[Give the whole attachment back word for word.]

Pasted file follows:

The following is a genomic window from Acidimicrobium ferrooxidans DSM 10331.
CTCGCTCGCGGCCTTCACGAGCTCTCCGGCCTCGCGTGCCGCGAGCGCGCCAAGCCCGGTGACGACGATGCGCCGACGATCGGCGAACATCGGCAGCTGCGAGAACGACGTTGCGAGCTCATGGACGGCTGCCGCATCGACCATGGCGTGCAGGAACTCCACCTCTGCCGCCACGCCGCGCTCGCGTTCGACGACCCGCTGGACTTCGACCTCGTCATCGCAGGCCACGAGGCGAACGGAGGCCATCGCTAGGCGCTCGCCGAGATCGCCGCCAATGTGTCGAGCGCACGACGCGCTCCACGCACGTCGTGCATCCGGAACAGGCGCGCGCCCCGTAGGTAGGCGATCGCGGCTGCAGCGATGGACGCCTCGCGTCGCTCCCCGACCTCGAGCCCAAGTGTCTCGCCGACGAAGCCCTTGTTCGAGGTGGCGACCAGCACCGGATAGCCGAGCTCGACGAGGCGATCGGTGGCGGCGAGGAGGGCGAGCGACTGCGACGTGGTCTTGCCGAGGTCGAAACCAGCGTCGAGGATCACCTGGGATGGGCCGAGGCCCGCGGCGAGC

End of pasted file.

The following is a genomic window from Acidimicrobium ferrooxidans DSM 10331.
CTCGCTCGCGGCCTTCACGAGCTCTCCGGCCTCGCGTGCCGCGAGCGCGCCAAGCCCGGTGACGACGATGCGCCGACGATCGGCGAACATCGGCAGCTGCGAGAACGACGTTGCGAGCTCATGGACGGCTGCCGCATCGACCATGGCGTGCAGGAACTCCACCTCTGCCGCCACGCCGCGCTCGCGTTCGACGACCCGCTGGACTTCGACCTCGTCATCGCAGGCCACGAGGCGAACGGAGGCCATCGCTAGGCGCTCGCCGAGATCGCCGCCAATGTGTCGAGCGCACGACGCGCTCCACGCACGTCGTGCATCCGGAACAGGCGCGCGCCCCGTAGGTAGGCGATCGCGGCTGCAGCGATGGACGCCTCGCGTCGCTCCCCGACCTCGAGCCCAAGTGTCTCGCCGACGAAGCCCTTGTTCGAGGTGGCGACCAGCACCGGATAGCCGAGCTCGACGAGGCGATCGGTGGCGGCGAGGAGGGCGAGCGACTGCGACGTGGTCTTGCCGAGGTCGAAACCAGCGTCGAGGATCACCTGGGATGGGCCGAGGCCCGCGGCGAGC